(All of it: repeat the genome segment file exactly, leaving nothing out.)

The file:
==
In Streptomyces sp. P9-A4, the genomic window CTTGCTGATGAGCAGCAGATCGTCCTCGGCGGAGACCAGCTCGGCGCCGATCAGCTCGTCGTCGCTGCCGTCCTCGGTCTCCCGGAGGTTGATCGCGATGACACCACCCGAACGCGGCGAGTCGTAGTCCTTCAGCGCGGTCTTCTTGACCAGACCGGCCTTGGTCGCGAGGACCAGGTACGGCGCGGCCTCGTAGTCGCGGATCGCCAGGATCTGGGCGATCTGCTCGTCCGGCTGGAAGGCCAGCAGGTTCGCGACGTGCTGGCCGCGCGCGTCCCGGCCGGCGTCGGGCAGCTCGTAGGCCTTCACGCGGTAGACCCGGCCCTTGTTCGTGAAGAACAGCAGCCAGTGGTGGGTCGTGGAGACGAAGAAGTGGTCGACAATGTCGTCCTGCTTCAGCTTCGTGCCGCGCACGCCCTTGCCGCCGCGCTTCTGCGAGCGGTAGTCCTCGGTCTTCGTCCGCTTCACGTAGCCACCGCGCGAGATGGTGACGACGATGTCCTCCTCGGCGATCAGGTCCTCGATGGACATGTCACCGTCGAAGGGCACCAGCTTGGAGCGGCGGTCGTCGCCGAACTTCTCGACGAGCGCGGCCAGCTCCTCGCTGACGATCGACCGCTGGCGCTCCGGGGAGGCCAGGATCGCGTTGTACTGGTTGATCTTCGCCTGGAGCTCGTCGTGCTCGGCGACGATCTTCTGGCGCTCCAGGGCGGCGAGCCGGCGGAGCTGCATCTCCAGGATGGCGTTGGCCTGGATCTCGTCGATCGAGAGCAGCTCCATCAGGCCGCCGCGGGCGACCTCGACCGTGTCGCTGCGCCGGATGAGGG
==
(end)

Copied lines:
In Streptomyces sp. P9-A4, the genomic window CTTGCTGATGAGCAGCAGATCGTCCTCGGCGGAGACCAGCTCGGCGCCGATCAGCTCGTCGTCGCTGCCGTCCTCGGTCTCCCGGAGGTTGATCGCGATGACACCACCCGAACGCGGCGAGTCGTAGTCCTTCAGCGCGGTCTTCTTGACCAGACCGGCCTTGGTCGCGAGGACCAGGTACGGCGCGGCCTCGTAGTCGCGGATCGCCAGGATCTGGGCGATCTGCTCGTCCGGCTGGAAGGCCAGCAGGTTCGCGACGTGCTGGCCGCGCGCGTCCCGGCCGGCGTCGGGCAGCTCGTAGGCCTTCACGCGGTAGACCCGGCCCTTGTTCGTGAAGAACAGCAGCCAGTGGTGGGTCGTGGAGACGAAGAAGTGGTCGACAATGTCGTCCTGCTTCAGCTTCGTGCCGCGCACGCCCTTGCCGCCGCGCTTCTGCGAGCGGTAGTCCTCGGTCTTCGTCCGCTTCACGTAGCCACCGCGCGAGATGGTGACGACGATGTCCTCCTCGGCGATCAGGTCCTCGATGGACATGTCACCGTCGAAGGGCACCAGCTTGGAGCGGCGGTCGTCGCCGAACTTCTCGACGAGCGCGGCCAGCTCCTCGCTGACGATCGACCGCTGGCGCTCCGGGGAGGCCAGGATCGCGTTGTACTGGTTGATCTTCGCCTGGAGCTCGTCGTGCTCGGCGACGATCTTCTGGCGCTCCAGGGCGGCGAGCCGGCGGAGCTGCATCTCCAGGATGGCGTTGGCCTGGATCTCGTCGATCGAGAGCAGCTCCATCAGGCCGCCGCGGGCGACCTCGACCGTGTCGCTGCGCCGGATGAGGG